Joan Hates Online Poker by Jeff Segal

Joan Hates Online Poker
By Jeff Segal, Owner, Domestique

I got into a shouting match with my grandmother, Joan, at my younger brother’s high school graduation dinner about whether online poker was a career. It was the early 2000s, the Chris Moneymaker days, and a few friends of mine had dropped out of college to make lots of money playing cards in front of a computer screen. Joan was unrelenting. She bellowed about value creation, communities, the fabric of society. I was a young, dumb contrarian and probably yelled the phrase “internet economy.” We retreated to the bar to let the rest of the table eat in peace, she ordered two scotches, and we moved on.

I’ve been thinking about that argument from almost two decades ago. The places that we’ve always gone to escape daily life are shuttered, or transformed by plexiglass and tape on the floor. Small businesses that were built to support people and communities have become lean operations that take online orders and pack boxes.

Our days at the shop look very different now. We’re up earlier in the morning. Most of our time used to be spent talking to customers in our “library,” hosting tastings, enjoying the way that people navigate a wine shop when they don’t have time constraints. Now we spend most of our time pulling orders, boxing them up, and dispatching them for delivery (or putting them by the door for pickup). We do in-store shopping by appointment only, one person at a time, and the phone never stops ringing, but the balance of time has definitely shifted from the customer toward the logistical.

That’s what being a brick and mortar retailer means in the era of COVID. But it’s also why brick and mortar retail matters more now than ever. There’s a new wave of online-only natural wine shops that have cropped up over the past six months. You know them, they’re the ones you see in your Instagram ‘Explore’ tab with lots of portrait mode shots, all selling the same bottles of “low intervention” wine (h/t Guilhaume, above). They’re usually one-person operations run out of a warehouse but with a wholesome front end. They’re the online poker players of wine retail.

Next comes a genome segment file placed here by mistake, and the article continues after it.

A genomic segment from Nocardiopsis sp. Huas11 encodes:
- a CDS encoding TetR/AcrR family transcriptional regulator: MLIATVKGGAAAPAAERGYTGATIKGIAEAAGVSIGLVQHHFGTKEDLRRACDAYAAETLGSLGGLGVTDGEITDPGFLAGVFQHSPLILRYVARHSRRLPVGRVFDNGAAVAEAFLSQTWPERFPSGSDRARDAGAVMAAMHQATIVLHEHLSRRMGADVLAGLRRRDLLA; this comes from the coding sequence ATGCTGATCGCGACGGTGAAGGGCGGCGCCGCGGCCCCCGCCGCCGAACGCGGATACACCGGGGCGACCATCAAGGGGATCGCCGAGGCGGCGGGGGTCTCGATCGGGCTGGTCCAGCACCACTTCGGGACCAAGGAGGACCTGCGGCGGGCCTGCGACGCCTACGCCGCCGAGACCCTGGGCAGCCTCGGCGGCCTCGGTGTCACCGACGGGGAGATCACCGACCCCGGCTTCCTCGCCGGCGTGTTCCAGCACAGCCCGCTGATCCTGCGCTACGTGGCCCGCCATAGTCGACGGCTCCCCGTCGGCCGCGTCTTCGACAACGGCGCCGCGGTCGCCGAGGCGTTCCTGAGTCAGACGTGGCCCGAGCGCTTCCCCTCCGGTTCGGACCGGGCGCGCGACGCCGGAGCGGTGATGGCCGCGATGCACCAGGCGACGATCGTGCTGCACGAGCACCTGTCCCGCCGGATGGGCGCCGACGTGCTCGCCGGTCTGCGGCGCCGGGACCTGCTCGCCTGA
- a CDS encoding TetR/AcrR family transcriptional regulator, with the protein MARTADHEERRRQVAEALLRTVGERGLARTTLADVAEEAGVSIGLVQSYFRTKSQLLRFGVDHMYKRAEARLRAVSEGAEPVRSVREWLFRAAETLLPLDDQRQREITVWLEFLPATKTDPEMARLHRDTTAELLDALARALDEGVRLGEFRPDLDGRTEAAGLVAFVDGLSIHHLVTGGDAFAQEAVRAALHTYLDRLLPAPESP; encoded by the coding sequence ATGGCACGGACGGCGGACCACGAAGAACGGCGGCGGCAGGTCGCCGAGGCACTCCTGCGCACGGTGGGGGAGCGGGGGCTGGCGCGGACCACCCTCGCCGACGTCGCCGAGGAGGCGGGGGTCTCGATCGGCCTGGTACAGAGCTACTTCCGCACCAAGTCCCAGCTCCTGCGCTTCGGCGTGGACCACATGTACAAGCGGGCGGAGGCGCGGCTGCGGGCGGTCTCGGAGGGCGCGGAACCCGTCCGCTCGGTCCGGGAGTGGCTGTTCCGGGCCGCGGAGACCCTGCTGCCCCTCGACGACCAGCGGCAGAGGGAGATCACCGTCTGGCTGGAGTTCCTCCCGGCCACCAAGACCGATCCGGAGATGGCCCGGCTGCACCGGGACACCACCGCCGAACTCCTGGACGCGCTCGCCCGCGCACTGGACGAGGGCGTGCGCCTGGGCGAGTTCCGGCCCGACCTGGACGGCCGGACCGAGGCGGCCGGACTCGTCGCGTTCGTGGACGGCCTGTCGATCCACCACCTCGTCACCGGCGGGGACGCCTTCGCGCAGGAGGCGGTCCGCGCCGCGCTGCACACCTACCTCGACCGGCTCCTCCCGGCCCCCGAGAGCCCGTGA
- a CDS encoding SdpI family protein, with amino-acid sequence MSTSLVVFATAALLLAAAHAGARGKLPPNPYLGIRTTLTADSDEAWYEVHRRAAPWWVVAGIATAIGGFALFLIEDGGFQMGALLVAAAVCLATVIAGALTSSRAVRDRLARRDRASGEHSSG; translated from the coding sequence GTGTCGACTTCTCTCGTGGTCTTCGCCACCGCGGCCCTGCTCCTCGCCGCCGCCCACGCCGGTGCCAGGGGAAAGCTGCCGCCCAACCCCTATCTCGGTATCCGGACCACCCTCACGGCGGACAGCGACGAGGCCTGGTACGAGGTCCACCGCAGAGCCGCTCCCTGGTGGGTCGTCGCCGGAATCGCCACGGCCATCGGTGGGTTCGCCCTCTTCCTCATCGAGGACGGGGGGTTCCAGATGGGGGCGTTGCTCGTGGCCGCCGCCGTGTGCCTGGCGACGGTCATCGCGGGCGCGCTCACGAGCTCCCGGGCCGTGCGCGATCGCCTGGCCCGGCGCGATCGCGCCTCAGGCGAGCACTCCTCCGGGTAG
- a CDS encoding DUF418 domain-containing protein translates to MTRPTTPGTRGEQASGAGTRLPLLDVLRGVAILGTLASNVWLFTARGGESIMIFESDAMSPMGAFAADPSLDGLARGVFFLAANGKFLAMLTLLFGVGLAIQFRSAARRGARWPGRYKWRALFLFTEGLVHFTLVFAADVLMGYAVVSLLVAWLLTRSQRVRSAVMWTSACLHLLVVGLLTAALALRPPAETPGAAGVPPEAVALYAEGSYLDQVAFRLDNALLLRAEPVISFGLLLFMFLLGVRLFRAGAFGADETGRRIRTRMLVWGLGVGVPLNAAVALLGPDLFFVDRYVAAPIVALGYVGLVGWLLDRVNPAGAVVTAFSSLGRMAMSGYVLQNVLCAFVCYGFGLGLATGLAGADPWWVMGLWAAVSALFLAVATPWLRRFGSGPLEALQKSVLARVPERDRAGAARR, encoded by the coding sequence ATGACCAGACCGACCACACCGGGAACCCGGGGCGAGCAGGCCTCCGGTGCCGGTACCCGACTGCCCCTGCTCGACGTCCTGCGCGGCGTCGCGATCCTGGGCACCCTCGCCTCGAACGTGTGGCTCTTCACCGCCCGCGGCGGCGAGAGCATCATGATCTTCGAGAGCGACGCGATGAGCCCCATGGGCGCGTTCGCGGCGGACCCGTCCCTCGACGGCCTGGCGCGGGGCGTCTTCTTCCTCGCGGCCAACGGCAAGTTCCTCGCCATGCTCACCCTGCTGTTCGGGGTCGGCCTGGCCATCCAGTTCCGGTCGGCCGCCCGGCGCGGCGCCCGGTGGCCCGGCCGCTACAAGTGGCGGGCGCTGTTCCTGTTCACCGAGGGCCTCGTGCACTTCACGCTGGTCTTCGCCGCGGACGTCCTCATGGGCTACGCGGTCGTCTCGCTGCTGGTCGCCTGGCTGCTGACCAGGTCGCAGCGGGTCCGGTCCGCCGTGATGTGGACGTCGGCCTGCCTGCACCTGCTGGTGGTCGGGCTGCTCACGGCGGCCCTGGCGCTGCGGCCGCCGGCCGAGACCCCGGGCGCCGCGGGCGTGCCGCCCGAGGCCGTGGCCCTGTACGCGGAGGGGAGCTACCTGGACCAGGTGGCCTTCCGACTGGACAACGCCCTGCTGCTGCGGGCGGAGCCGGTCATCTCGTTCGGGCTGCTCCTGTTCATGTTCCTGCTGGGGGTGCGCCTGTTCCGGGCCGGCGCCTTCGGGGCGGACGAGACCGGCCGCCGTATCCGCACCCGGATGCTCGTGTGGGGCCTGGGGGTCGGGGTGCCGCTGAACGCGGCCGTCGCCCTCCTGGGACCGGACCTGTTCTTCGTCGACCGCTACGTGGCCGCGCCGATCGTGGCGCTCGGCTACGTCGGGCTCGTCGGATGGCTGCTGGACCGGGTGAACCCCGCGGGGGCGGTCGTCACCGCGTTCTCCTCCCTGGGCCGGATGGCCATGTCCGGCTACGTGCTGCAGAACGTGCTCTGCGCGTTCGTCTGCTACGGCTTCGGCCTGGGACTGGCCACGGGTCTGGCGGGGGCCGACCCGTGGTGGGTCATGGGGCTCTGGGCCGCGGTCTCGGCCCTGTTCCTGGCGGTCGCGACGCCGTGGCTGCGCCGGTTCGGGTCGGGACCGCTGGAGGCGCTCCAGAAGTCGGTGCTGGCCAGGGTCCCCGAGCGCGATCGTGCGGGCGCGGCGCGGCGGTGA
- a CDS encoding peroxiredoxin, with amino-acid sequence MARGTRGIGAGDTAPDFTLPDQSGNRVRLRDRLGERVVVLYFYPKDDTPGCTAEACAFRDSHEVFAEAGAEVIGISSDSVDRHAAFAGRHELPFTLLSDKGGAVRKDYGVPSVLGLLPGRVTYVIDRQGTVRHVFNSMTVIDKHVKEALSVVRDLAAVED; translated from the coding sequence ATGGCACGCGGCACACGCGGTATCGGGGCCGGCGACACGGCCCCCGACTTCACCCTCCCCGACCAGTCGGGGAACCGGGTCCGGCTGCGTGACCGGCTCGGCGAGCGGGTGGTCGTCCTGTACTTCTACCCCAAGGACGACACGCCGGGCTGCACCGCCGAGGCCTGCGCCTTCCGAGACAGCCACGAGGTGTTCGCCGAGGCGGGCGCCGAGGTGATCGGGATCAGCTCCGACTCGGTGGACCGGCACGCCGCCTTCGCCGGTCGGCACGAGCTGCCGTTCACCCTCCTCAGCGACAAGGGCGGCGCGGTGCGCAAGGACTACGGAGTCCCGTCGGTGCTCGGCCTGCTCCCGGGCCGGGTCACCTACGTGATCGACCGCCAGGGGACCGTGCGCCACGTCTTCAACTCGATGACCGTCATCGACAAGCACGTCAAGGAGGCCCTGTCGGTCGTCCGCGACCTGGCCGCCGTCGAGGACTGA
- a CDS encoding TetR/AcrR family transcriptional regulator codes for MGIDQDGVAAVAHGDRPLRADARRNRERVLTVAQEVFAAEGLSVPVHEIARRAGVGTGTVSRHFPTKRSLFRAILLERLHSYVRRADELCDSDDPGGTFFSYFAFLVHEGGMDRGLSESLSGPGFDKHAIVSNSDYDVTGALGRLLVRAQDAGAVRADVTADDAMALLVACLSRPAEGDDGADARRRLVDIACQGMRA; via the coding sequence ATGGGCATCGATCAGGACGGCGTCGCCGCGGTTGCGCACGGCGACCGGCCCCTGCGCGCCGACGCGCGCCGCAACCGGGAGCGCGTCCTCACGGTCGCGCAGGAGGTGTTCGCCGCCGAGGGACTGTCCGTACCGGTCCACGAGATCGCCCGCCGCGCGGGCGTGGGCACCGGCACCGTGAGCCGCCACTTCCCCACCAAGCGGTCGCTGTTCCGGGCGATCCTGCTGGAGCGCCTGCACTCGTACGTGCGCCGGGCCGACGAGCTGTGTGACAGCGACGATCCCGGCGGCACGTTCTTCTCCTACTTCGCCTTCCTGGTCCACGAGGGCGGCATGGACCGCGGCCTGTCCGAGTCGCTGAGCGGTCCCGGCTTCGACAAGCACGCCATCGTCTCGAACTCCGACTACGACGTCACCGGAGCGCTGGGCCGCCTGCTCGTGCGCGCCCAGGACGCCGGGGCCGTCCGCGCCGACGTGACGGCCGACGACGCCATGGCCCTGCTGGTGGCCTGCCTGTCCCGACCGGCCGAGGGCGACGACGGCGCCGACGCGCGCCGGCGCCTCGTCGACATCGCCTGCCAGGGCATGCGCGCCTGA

Buying wine at good retail shops is largely what made me fall in love with wine. There have been a few that really, truly impacted my life: Village Corner in Ann Arbor, Chambers Street in New York, and Bi-Rite in San Francisco. Wine retail is special because buying wine is so fucking intimidating for most people. The best shops immediately put you at ease. They have incredible employees, that’s rule number one. Often they're people whose true love is music or art or literature (or some random shit, like charting tides or collecting old tractor parts) and yet they ended up selling wine. They don’t rush you, they focus on the atmosphere and not the transaction, they show you that wine is a beverage and not an idol. Sometimes the shops are messy, sometimes they’re clean, but they exist and take up space and they’re real.

We are undoubtedly real. We rent thousands of square feet of high-ceilinged, light-filled real estate. We have 12 employees. We have a cellar full of rare wines that we don’t plan on selling anytime soon. We have hundreds of vinyl records and beautiful stools and posters from natural wine fairs. We have a dishwasher and a bathroom. We keep our wine in beautiful white oak shelves made from old barns and not inside a locker in a dank fulfillment warehouse.

We’re training the people who will be the (much improved) future of wine. We invest in our community, whether it’s Manny from down the block who cleans and builds pallets for us, or our monthly donations to SOME. We’ve created a purposeful space that’s meant to be evocative. It stands for more than wine. And so do we. It’s not just us, of course. Some version of this is true for all wine retailers that have a vision and care about their craft.

Joan was right. There’s a difference between a transaction, the movement of money, and a business that creates value outside of itself. And even if it’s more packing boxes and less hanging out these days, we’re more glad than ever to be a brick and mortar shop.